Steve "Mo" Fye offers an easy way to make fried foods without those pesky fats or (potentially) life-threatening gluten
Fried Foods No Longer Off-Limits for Allergy Sufferers
We all love deep-fried food. It may be the favorite way to eat veggies, proteins or starches.
The problem with frying is that it adds a huge amount of fat, and breading and batter add empty starch calories.
Our palates tend to love the crunch and feel of deep frying. Those who want to avoid the fat and starch of battered and breaded food need a healthier option.
Flour, bread crumbs and whole eggs are the traditional breading. Usually, cooks season a protein or ingredient to be fried with salt and pepper. Then, the “Classic Breading Method” is to have three containers of coatings; dredge the item in seasoned flour, dip it in beaten eggs, and then coat it in bread crumbs or an equivalent. Fry it until it is golden brown and cooked through. This is delicious, but unhealthy.
Asian cuisines have long known the almost mystical combination of starch and egg whites as the coating for “velveting.” This technique can become the basis for an entrée that has the crunch, the fattiness and the insulation between surface and protein that provides a delicious coating, but does not add the gluten, starch and carcinogens of deep-fried food.
Egg whites are low in cholesterol and their albumin solidifies easily and quickly. Substituting corn starch, tapioca starch or potato starch removes gluten that has become the bugaboo of so many diets.
This method will work with nearly any protein, but boneless, skinless chicken breast is a cheap and convenient way to get flavor.
Let’s take this method and remove the nutritionally outdated parts. Season the trimmed chicken with salt and pepper. Set up an alternative to the classic breading. You will need a plastic bag with several tablespoons of corn starch, tapioca starch or another alternative. Beat one egg white per chicken breast in a bowl. The last step in the prep is a bowl filled with crushed nuts. I used pecans, since New Mexico pecans are in season and the pieces are available at specialty grocery stores cheap.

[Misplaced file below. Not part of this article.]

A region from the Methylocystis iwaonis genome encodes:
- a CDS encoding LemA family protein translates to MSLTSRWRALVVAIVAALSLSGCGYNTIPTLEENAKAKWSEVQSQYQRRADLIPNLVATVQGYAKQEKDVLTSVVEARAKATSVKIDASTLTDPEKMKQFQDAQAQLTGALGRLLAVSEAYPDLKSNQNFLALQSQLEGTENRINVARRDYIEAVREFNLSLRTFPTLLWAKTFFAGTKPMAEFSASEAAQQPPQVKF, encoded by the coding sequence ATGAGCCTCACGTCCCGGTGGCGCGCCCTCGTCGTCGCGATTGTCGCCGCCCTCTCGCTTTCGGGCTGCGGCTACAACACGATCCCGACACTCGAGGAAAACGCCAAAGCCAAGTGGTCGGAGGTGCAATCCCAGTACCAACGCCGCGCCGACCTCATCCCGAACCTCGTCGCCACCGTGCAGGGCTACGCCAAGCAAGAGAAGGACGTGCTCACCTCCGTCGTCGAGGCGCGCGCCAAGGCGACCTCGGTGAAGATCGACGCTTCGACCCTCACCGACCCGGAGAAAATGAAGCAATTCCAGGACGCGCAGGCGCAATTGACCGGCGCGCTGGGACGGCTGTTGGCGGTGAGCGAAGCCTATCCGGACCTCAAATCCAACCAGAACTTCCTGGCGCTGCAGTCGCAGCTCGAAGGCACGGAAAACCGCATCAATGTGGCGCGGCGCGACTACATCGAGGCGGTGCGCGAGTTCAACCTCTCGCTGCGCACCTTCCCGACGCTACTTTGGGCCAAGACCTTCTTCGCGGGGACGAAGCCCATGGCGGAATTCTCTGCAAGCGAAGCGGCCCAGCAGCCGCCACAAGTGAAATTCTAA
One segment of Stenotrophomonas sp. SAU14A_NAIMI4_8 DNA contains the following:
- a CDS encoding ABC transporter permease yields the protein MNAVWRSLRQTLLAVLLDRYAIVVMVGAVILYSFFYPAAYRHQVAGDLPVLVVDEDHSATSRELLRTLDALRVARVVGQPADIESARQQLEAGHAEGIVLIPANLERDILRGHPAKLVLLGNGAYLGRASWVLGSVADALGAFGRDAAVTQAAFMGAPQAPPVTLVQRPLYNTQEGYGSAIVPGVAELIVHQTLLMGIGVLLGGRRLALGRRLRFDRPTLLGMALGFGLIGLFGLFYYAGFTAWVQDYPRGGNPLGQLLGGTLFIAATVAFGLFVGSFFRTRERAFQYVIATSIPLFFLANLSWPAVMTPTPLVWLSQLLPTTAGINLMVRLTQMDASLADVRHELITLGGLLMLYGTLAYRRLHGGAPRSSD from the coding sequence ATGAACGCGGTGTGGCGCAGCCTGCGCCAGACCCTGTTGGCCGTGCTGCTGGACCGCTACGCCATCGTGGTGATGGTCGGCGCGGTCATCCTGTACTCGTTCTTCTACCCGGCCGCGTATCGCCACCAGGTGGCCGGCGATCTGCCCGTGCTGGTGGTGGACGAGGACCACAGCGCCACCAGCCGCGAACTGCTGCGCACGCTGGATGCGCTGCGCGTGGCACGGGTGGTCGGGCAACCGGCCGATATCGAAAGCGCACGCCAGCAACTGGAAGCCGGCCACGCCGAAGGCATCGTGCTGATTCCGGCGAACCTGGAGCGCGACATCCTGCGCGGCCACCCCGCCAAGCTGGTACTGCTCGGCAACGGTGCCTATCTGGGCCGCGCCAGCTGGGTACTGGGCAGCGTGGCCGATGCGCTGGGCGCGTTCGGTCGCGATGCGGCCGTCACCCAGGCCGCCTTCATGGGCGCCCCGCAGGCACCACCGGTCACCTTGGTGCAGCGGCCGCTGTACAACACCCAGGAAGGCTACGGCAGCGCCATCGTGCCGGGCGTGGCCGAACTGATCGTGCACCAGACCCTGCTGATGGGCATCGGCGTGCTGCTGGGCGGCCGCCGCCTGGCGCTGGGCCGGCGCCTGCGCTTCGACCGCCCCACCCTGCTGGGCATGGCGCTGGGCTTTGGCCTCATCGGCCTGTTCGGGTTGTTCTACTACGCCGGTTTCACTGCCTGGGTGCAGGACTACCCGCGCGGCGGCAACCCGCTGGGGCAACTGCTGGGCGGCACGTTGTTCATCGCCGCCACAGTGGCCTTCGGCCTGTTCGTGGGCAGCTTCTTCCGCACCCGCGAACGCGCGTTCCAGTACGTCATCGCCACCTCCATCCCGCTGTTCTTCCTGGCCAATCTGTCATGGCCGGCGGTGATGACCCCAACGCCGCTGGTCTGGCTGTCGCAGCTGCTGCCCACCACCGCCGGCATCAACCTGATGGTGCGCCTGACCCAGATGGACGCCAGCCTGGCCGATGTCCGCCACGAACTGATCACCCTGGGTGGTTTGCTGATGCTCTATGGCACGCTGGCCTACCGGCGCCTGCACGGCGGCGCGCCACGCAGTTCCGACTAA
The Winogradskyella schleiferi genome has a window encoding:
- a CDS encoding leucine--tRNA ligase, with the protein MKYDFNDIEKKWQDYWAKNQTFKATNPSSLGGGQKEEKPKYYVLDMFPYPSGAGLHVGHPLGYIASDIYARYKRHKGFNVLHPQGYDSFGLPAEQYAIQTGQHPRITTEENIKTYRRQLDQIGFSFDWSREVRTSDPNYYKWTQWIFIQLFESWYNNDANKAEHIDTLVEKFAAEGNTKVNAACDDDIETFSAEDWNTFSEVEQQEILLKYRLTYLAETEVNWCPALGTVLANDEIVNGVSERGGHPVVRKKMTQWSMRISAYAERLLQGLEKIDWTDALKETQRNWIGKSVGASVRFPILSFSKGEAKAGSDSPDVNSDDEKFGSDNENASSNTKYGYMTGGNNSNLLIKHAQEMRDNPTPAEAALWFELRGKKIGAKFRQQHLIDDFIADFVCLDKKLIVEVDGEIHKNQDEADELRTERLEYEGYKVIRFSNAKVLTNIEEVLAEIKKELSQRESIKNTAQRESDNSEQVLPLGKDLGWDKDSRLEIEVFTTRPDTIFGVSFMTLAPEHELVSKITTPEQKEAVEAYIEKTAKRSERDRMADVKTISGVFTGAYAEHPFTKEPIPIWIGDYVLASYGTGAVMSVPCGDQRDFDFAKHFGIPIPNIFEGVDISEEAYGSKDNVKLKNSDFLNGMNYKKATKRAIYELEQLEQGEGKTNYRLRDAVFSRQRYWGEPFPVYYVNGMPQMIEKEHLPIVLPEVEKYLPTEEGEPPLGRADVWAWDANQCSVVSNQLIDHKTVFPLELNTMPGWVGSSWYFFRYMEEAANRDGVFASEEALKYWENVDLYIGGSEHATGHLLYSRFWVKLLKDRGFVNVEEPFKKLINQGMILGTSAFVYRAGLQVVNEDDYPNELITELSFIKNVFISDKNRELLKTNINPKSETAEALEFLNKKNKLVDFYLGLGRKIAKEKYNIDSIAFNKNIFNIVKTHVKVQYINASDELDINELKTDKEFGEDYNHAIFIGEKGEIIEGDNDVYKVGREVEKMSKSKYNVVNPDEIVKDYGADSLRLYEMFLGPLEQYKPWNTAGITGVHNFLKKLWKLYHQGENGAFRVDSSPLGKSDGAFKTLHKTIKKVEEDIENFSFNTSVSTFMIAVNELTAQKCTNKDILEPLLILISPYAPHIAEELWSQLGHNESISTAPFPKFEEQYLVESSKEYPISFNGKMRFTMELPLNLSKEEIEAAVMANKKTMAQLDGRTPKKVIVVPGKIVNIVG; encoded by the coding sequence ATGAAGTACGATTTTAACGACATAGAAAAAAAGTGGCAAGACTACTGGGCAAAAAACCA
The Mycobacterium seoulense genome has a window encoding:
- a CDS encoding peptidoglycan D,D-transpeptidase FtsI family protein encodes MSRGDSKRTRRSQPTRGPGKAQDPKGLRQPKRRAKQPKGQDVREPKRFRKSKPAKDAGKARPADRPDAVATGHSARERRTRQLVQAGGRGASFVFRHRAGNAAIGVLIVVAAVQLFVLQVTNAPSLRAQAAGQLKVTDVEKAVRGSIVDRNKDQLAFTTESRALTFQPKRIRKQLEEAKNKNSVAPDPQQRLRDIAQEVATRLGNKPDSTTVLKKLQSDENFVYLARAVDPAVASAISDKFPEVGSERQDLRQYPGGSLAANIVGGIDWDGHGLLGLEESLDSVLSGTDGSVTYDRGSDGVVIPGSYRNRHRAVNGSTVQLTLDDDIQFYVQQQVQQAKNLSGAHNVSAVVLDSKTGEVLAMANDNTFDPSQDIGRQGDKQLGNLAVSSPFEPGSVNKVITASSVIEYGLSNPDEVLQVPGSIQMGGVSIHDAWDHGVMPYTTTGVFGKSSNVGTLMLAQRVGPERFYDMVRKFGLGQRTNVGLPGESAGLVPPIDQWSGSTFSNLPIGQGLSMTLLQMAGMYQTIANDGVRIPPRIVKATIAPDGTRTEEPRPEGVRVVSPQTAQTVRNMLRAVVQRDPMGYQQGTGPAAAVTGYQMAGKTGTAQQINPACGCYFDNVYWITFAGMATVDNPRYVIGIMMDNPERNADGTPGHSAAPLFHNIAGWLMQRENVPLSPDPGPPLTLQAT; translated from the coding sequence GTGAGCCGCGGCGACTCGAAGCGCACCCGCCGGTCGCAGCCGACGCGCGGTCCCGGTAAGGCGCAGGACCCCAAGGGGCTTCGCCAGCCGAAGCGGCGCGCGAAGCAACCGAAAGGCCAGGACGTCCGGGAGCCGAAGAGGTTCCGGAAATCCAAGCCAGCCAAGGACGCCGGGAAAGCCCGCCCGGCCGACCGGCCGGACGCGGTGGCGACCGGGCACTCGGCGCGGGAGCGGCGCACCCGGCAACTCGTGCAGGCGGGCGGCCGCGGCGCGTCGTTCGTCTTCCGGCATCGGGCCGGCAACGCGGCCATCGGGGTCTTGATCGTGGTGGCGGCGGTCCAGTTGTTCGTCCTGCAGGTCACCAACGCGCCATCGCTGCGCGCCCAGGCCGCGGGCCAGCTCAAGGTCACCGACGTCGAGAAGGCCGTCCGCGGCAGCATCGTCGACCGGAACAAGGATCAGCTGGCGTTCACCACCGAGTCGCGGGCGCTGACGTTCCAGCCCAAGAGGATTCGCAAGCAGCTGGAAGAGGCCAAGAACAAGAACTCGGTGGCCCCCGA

Always buy nuts as small as you need, since whole nuts or halves are far more expensive. This recipe works well with pepitas (pumpkin seeds) or crushed walnuts or hazelnuts. For the best coverage, pulse the nuts in a food processor for a few seconds or smash with a heavy skillet in a plastic zipper bag.
Preheat your oven to 350°F and line a sheet tray with foil. Take the chicken from the starch and coat it completely in egg whites. Shake off the excess and then coat it completely in crushed nuts. Press the nuts into the chicken to get a good coating. Place the chicken on the sheet pan and bake it until the nuts are toasted and the chicken reaches 165°F internal temperature.
Let the chicken rest away from heat for a few minutes and slice it lengthwise to show the perfectly cooked protein and the crisp nut crust.
The point of this method is to reduce fat and cholesterol, but I couldn’t let egg yolks go to waste. I made a quick Dijon Hollandaise by beating the leftover yolks with half a stick of melted butter, a teaspoon of Dijon mustard, a teaspoon of cider vinegar and a dash of Worcestershire sauce. A far healthier option is a vinaigrette of Dijon, wine vinegar and some fresh herbs beaten with olive oil. Even better, serve the chicken over rice cooked in chicken stock accompanied by a green vegetable or a salad.
Kids and hard-core carnivores will enjoy the crisp nut crust; and the healthy fats from the nuts will satisfy the fried-food cravings without adding empty calories.
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